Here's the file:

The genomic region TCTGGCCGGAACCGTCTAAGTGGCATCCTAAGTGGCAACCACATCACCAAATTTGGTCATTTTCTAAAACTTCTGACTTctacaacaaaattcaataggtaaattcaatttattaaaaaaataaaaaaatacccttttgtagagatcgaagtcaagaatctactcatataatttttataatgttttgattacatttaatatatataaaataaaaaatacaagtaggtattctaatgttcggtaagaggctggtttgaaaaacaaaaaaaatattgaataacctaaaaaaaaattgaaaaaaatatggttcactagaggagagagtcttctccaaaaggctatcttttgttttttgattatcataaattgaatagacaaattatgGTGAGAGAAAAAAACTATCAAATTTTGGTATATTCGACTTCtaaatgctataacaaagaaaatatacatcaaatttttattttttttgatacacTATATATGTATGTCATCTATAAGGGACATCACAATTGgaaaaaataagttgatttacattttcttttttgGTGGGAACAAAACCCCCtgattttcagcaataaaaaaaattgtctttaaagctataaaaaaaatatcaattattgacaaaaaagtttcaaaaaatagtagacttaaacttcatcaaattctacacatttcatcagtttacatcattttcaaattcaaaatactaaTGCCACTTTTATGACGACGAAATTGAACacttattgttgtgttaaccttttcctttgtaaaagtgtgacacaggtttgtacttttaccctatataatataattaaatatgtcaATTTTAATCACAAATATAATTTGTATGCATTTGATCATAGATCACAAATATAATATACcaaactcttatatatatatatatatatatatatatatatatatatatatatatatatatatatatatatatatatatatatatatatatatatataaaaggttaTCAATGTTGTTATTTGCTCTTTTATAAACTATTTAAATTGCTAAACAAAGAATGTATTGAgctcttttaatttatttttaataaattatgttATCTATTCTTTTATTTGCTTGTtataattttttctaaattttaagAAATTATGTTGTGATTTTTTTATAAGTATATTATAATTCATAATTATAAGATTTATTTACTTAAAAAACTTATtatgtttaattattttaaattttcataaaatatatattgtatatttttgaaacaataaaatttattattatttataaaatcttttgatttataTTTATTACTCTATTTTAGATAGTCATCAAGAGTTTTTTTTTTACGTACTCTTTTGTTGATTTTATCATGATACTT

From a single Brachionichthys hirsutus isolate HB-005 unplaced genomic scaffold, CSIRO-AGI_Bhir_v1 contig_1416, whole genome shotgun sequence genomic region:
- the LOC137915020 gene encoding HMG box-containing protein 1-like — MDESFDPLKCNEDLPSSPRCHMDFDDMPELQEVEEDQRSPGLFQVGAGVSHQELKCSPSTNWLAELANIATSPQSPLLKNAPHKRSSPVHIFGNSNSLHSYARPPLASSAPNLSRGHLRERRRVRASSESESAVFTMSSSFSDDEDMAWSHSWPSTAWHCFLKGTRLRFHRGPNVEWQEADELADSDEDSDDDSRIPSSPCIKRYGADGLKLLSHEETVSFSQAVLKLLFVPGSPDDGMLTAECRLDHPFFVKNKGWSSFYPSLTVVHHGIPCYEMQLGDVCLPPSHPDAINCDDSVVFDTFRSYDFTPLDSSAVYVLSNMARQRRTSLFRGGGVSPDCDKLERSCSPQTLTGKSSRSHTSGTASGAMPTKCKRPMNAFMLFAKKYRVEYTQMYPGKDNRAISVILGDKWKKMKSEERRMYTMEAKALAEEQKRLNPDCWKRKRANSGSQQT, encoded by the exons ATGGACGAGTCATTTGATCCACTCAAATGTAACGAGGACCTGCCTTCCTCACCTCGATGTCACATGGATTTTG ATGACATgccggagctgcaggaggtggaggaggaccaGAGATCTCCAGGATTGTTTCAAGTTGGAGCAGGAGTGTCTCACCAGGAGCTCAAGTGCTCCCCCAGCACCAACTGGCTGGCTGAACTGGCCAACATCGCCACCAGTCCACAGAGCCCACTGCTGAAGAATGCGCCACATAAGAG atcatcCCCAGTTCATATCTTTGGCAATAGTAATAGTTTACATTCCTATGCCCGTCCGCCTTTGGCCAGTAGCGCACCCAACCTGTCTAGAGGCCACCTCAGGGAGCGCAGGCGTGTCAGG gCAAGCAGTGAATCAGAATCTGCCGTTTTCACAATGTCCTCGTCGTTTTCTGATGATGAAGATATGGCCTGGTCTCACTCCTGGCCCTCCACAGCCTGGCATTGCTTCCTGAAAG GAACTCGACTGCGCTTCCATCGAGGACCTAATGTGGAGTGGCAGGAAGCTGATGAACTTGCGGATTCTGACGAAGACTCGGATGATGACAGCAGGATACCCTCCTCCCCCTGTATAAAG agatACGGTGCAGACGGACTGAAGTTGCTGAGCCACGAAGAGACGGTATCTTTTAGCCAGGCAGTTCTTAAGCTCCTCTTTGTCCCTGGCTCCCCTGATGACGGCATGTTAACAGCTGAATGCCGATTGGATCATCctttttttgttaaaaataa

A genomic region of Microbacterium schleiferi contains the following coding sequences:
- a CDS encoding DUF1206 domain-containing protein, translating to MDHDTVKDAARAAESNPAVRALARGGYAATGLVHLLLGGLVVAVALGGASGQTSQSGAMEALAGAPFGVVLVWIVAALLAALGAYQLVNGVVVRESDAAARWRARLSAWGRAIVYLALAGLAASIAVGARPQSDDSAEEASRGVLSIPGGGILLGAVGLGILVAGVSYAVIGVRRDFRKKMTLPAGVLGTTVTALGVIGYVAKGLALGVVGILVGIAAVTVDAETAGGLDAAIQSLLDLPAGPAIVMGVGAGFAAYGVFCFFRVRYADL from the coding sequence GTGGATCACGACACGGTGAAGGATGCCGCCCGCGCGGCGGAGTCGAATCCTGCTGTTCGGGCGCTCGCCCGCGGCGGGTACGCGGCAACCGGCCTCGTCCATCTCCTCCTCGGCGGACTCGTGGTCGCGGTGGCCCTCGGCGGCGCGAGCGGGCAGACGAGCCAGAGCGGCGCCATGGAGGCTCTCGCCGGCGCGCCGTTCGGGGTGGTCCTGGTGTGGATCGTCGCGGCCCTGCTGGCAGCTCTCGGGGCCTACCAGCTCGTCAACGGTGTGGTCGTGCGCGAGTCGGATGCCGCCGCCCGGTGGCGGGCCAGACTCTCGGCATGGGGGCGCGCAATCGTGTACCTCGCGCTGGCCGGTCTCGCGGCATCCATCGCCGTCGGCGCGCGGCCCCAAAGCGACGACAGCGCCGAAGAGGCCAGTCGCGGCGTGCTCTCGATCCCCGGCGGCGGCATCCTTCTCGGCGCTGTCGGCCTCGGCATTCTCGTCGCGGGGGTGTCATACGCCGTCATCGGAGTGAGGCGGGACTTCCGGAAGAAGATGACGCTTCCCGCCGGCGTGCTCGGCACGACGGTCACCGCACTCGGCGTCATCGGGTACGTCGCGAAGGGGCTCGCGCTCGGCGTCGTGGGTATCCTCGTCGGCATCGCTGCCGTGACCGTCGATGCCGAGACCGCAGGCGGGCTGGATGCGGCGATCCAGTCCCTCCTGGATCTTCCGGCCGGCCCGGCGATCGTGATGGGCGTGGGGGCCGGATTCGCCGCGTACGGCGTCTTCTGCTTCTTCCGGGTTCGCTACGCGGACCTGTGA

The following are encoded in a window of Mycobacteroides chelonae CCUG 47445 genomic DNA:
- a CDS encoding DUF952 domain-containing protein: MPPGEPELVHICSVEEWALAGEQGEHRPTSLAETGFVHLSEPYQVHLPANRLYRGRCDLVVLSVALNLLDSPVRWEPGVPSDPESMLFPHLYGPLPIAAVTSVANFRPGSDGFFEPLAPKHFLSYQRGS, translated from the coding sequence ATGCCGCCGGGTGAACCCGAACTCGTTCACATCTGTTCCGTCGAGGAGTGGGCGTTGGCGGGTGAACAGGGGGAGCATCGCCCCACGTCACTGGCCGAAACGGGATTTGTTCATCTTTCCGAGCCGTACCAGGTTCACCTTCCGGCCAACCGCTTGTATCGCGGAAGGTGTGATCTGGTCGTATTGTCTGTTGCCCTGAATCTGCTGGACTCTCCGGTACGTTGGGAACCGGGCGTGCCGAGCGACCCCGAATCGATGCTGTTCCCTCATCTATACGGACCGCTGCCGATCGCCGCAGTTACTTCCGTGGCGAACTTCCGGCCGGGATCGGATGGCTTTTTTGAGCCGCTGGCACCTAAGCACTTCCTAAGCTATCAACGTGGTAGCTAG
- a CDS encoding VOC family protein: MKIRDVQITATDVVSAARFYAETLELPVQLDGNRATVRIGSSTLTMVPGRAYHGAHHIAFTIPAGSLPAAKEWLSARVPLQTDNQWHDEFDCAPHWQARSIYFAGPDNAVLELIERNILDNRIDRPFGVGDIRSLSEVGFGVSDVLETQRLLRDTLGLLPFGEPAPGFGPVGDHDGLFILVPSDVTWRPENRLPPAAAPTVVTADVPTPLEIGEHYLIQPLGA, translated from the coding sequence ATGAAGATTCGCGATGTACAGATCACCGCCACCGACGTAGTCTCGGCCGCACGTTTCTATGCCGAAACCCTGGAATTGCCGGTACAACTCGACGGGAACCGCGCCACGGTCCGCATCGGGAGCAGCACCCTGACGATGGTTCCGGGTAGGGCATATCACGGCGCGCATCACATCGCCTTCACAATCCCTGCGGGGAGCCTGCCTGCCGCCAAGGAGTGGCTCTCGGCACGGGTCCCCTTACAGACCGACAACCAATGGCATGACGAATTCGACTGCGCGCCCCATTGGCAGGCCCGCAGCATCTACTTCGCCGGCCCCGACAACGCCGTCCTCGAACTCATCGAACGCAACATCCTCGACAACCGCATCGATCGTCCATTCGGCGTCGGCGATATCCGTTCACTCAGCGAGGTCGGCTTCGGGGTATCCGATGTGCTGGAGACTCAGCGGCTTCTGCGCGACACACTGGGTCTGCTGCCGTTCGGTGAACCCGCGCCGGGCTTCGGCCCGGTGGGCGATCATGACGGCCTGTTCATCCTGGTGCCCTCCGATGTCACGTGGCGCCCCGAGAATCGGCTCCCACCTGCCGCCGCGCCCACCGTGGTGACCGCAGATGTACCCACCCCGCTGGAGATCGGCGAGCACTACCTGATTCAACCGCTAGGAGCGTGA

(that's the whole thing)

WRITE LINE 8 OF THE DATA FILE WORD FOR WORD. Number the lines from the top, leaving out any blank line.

- a CDS encoding VOC family protein: MKIRDVQITATDVVSAARFYAETLELPVQLDGNRATVRIGSSTLTMVPGRAYHGAHHIAFTIPAGSLPAAKEWLSARVPLQTDNQWHDEFDCAPHWQARSIYFAGPDNAVLELIERNILDNRIDRPFGVGDIRSLSEVGFGVSDVLETQRLLRDTLGLLPFGEPAPGFGPVGDHDGLFILVPSDVTWRPENRLPPAAAPTVVTADVPTPLEIGEHYLIQPLGA, translated from the coding sequence ATGAAGATTCGCGATGTACAGATCACCGCCACCGACGTAGTCTCGGCCGCACGTTTCTATGCCGAAACCCTGGAATTGCCGGTACAACTCGACGGGAACCGCGCCACGGTCCGCATCGGGAGCAGCACCCTGACGATGGTTCCGGGTAGGGCATATCACGGCGCGCATCACATCGCCTTCACAATCCCTGCGGGGAGCCTGCCTGCCGCCAAGGAGTGGCTCTCGGCACGGGTCCCCTTACAGACCGACAACCAATGGCATGACGAATTCGACTGCGCGCCCCATTGGCAGGCCCGCAGCATCTACTTCGCCGGCCCCGACAACGCCGTCCTCGAACTCATCGAACGCAACATCCTCGACAACCGCATCGATCGTCCATTCGGCGTCGGCGATATCCGTTCACTCAGCGAGGTCGGCTTCGGGGTATCCGATGTGCTGGAGACTCAGCGGCTTCTGCGCGACACACTGGGTCTGCTGCCGTTCGGTGAACCCGCGCCGGGCTTCGGCCCGGTGGGCGATCATGACGGCCTGTTCATCCTGGTGCCCTCCGATGTCACGTGGCGCCCCGAGAATCGGCTCCCACCTGCCGCCGCGCCCACCGTGGTGACCGCAGATGTACCCACCCCGCTGGAGATCGGCGAGCACTACCTGATTCAACCGCTAGGAGCGTGA